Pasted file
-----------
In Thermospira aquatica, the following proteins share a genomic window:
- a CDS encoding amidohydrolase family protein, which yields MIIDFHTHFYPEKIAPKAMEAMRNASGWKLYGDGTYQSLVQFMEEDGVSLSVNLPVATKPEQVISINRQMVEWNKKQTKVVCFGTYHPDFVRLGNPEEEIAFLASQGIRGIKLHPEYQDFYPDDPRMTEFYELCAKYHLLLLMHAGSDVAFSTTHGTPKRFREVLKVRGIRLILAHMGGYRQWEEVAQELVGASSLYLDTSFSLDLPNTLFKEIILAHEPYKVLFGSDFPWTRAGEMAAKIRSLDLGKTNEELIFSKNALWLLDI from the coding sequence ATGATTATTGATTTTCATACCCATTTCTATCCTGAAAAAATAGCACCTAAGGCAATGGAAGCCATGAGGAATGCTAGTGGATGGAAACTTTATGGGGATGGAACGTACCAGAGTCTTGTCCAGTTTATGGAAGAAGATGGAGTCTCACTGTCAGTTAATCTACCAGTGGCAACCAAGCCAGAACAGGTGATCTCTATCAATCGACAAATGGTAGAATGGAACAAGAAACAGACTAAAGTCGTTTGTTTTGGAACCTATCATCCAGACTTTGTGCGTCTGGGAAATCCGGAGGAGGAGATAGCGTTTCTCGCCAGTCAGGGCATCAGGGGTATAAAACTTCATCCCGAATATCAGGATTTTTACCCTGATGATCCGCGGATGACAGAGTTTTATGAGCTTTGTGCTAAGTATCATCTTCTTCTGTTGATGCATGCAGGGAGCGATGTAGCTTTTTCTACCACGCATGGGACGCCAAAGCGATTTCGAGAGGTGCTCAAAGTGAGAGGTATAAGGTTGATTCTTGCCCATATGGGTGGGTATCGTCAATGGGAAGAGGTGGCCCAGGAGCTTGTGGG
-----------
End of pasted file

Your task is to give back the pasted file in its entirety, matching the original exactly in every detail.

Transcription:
In Thermospira aquatica, the following proteins share a genomic window:
- a CDS encoding amidohydrolase family protein, which yields MIIDFHTHFYPEKIAPKAMEAMRNASGWKLYGDGTYQSLVQFMEEDGVSLSVNLPVATKPEQVISINRQMVEWNKKQTKVVCFGTYHPDFVRLGNPEEEIAFLASQGIRGIKLHPEYQDFYPDDPRMTEFYELCAKYHLLLLMHAGSDVAFSTTHGTPKRFREVLKVRGIRLILAHMGGYRQWEEVAQELVGASSLYLDTSFSLDLPNTLFKEIILAHEPYKVLFGSDFPWTRAGEMAAKIRSLDLGKTNEELIFSKNALWLLDI from the coding sequence ATGATTATTGATTTTCATACCCATTTCTATCCTGAAAAAATAGCACCTAAGGCAATGGAAGCCATGAGGAATGCTAGTGGATGGAAACTTTATGGGGATGGAACGTACCAGAGTCTTGTCCAGTTTATGGAAGAAGATGGAGTCTCACTGTCAGTTAATCTACCAGTGGCAACCAAGCCAGAACAGGTGATCTCTATCAATCGACAAATGGTAGAATGGAACAAGAAACAGACTAAAGTCGTTTGTTTTGGAACCTATCATCCAGACTTTGTGCGTCTGGGAAATCCGGAGGAGGAGATAGCGTTTCTCGCCAGTCAGGGCATCAGGGGTATAAAACTTCATCCCGAATATCAGGATTTTTACCCTGATGATCCGCGGATGACAGAGTTTTATGAGCTTTGTGCTAAGTATCATCTTCTTCTGTTGATGCATGCAGGGAGCGATGTAGCTTTTTCTACCACGCATGGGACGCCAAAGCGATTTCGAGAGGTGCTCAAAGTGAGAGGTATAAGGTTGATTCTTGCCCATATGGGTGGGTATCGTCAATGGGAAGAGGTGGCCCAGGAGCTTGTGGG